In “A Letter to Readers About TimesSelect, the paper writes:
Effective Sept. 19, we are ending TimesSelect. All of our online readers will now be able to read Times columnists, access our archives back to 1987 and enjoy many other TimesSelect features that have been added over the last two years – free.
Glad to see that the Times is putting its great cast of columnists more firmly back into the public conversation than they’d been behind the pay-wall. That’s excellent news for the writers and the readers.
The second part of this shift may actually be more important. The Times is opening its archives, or at least the past 20 years worth.
Presumably, each article will have a perma-link. If so, watch what happens. The Times’ stories — many of which are definitive moments of journalism — will become the de facto primary sources for people around the Web, and around the world. On topic after topic, the Times story (or stories) will move near or to the top of the search engine rankings. They will become more valuable for keyword and other advertising once people click through to the actual stories.
The Times clearly gets this. From the letter:
Readers increasingly find news through search, as well as through social networks, blogs and other online sources. In light of this shift, we believe offering unfettered access to New York Times reporting and analysis best serves the interest of our readers, our brand and the long-term vitality of our journalism. We encourage everyone to read our news and opinion – as well as share it, link to it and comment on it.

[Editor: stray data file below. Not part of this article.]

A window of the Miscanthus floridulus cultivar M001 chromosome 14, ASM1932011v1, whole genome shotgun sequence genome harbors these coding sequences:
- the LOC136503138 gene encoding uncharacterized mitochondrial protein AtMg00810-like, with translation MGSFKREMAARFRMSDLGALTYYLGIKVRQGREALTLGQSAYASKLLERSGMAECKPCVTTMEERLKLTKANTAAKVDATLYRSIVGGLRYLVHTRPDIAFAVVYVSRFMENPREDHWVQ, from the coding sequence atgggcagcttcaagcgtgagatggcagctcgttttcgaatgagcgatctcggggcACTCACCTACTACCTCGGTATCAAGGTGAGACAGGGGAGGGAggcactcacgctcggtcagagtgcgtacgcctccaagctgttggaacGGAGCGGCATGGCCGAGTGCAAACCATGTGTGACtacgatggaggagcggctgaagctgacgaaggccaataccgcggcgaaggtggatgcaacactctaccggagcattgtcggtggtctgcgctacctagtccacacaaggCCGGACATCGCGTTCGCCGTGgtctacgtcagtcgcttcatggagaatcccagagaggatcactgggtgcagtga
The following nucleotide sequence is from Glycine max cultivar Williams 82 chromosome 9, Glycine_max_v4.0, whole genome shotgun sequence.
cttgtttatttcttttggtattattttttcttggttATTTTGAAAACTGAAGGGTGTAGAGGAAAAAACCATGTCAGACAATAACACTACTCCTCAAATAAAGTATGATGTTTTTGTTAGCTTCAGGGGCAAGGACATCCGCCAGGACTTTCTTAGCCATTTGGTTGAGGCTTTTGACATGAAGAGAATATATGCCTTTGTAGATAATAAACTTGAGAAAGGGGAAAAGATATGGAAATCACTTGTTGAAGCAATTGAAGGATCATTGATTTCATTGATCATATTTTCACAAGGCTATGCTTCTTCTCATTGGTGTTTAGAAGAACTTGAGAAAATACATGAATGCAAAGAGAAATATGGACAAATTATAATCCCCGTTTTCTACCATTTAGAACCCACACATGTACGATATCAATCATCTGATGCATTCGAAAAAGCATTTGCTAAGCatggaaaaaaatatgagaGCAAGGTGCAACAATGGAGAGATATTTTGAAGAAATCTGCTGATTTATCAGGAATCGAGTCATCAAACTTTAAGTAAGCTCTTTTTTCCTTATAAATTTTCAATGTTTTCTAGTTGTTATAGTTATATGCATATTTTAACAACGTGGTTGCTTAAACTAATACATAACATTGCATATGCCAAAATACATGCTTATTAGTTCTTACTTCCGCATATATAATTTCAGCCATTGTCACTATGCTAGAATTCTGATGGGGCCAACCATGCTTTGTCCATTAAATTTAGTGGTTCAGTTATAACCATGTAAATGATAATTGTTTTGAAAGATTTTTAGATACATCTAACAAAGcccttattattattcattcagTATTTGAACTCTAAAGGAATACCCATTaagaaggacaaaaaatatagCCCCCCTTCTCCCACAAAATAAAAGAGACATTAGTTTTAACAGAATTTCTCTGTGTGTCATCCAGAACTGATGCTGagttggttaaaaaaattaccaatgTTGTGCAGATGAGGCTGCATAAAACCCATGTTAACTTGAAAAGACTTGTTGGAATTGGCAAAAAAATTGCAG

About two and a half years ago, I joined Doc Searls and others in calling on newspapers to open their archives, for exactly these reasons. A senior online executive at the Times subsequently assured me that I was delusional if I thought the paper would ever do this, given the revenues it was attracting selling archived articles one at a time.
We won’t know for some time whether this experiment proves financially valuable beyond the utterly essential value the Times is offering to people who care about journalism. Needless to say, I believe it will.
I hope other newspapers will follow the Times’ lead, and do it quickly.
(Disclosure: I own a small amount of NY Times Co. stock. It is currently worth less than I paid for it.)